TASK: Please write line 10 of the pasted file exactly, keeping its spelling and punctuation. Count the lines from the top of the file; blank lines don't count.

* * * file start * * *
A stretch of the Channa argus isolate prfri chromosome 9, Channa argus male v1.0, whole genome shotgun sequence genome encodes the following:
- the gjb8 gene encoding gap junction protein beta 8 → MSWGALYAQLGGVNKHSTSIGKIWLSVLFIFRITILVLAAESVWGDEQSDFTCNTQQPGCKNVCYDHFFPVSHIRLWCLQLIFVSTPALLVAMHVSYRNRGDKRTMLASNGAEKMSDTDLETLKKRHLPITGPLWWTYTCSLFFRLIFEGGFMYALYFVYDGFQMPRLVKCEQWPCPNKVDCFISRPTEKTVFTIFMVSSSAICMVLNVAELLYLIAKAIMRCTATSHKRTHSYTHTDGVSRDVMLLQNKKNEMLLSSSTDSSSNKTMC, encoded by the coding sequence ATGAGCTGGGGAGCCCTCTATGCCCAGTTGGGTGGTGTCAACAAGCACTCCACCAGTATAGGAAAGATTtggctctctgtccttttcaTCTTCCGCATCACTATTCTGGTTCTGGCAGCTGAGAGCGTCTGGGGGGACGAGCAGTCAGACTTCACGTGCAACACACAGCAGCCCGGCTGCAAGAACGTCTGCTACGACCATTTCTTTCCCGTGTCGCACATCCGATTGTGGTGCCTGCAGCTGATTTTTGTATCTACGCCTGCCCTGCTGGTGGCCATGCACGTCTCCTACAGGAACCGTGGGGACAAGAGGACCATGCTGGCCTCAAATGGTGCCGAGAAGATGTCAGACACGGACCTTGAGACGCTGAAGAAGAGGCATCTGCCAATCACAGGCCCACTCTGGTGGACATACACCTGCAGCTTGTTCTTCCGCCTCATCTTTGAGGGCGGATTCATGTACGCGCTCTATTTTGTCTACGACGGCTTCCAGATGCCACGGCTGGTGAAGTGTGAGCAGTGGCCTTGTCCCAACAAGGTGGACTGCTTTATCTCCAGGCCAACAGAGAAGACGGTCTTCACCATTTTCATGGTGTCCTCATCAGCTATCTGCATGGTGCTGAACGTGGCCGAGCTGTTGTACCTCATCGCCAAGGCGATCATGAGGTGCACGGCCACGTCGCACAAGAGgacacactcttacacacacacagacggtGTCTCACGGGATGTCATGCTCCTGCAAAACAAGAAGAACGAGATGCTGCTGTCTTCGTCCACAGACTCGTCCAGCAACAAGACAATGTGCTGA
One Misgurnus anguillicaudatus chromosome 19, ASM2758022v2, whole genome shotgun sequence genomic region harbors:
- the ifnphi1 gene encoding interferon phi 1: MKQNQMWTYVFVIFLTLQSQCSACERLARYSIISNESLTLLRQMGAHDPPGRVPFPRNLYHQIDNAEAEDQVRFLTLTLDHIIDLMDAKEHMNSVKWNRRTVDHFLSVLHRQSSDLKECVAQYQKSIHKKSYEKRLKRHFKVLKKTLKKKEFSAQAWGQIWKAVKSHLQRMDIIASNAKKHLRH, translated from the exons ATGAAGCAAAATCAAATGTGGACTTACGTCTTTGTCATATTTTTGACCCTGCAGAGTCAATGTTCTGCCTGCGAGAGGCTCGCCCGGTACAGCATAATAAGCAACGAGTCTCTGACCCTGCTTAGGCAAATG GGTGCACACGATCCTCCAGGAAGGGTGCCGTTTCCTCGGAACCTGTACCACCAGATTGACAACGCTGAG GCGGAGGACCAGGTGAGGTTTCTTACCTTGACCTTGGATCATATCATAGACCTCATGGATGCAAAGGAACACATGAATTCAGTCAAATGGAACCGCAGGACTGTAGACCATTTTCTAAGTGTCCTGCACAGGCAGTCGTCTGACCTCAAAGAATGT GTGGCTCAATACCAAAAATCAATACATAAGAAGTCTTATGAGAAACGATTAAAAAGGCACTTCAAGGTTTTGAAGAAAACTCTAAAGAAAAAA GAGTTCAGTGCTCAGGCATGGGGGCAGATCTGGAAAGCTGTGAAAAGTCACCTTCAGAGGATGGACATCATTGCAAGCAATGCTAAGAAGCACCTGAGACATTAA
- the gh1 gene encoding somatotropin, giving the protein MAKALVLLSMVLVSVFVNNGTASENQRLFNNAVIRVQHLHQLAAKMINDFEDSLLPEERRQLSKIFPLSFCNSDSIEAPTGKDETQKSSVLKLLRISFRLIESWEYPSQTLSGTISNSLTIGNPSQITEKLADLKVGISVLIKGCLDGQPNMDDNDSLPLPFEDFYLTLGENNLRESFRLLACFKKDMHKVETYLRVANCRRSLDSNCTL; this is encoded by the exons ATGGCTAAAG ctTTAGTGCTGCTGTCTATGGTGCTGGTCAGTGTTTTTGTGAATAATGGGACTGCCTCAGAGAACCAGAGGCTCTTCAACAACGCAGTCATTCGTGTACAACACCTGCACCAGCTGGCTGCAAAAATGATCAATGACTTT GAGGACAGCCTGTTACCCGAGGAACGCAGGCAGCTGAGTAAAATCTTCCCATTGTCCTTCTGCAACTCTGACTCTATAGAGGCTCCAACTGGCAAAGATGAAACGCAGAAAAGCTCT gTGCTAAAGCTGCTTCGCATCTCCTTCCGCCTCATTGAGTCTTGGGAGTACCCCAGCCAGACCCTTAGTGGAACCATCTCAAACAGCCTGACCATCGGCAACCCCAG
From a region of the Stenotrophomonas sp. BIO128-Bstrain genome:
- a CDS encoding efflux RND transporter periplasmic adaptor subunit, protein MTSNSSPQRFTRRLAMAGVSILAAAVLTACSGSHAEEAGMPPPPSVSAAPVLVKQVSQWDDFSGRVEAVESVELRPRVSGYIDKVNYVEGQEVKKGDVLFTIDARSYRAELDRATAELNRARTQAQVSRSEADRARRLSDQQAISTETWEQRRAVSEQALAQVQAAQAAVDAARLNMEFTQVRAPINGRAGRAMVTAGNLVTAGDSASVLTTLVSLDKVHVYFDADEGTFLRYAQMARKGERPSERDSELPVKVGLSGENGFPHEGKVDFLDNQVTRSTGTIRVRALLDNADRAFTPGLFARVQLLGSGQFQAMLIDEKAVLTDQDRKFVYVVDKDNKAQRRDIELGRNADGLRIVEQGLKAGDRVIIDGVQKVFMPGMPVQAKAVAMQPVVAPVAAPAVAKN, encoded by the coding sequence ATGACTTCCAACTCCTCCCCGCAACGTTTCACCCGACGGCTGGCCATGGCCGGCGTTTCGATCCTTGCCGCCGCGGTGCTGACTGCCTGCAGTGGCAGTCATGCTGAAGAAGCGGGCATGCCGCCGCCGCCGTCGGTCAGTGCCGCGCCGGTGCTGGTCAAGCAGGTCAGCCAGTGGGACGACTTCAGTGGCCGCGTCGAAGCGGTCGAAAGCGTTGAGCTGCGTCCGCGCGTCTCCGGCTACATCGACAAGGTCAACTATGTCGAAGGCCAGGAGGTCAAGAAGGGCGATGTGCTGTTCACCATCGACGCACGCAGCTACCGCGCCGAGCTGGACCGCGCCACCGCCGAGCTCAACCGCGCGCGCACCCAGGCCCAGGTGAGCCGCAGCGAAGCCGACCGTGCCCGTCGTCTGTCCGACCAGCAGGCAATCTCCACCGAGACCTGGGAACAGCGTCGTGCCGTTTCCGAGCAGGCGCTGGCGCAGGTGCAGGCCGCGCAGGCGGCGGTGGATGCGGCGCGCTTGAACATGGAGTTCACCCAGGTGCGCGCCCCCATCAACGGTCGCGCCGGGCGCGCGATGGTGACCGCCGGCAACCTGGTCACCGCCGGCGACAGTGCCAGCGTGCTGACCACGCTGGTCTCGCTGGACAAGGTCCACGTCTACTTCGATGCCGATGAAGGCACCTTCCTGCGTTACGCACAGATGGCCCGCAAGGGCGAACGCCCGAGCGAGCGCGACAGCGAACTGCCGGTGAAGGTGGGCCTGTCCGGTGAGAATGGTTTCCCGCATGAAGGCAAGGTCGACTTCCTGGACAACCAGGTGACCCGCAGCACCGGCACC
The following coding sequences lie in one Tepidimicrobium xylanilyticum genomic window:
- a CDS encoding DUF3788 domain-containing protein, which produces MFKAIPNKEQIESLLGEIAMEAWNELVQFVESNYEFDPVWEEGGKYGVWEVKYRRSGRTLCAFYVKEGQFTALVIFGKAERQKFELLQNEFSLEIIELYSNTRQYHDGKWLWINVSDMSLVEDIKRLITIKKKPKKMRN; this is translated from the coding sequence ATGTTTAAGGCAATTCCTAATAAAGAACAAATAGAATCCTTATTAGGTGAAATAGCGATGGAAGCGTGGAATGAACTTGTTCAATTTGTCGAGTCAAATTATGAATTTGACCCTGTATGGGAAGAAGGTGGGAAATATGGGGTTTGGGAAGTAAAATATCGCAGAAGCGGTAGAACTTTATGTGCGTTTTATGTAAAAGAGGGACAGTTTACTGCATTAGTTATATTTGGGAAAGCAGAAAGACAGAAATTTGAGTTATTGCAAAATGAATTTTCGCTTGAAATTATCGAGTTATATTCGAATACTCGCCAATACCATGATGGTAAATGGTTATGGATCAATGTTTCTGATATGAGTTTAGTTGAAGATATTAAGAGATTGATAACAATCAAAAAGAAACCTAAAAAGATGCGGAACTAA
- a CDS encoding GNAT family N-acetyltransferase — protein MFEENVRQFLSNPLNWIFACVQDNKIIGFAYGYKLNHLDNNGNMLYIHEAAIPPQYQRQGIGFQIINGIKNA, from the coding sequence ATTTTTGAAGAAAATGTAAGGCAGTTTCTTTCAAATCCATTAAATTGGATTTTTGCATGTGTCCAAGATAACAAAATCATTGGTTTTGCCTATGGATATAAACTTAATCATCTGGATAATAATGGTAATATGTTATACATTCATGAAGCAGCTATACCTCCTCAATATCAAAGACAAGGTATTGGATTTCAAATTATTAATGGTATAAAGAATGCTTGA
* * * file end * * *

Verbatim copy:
- a CDS encoding GNAT family N-acetyltransferase — protein MFEENVRQFLSNPLNWIFACVQDNKIIGFAYGYKLNHLDNNGNMLYIHEAAIPPQYQRQGIGFQIINGIKNA, from the coding sequence ATTTTTGAAGAAAATGTAAGGCAGTTTCTTTCAAATCCATTAAATTGGATTTTTGCATGTGTCCAAGATAACAAAATCATTGGTTTTGCCTATGGATATAAACTTAATCATCTGGATAATAATGGTAATATGTTATACATTCATGAAGCAGCTATACCTCCTCAATATCAAAGACAAGGTATTGGATTTCAAATTATTAATGGTATAAAGAATGCTTGA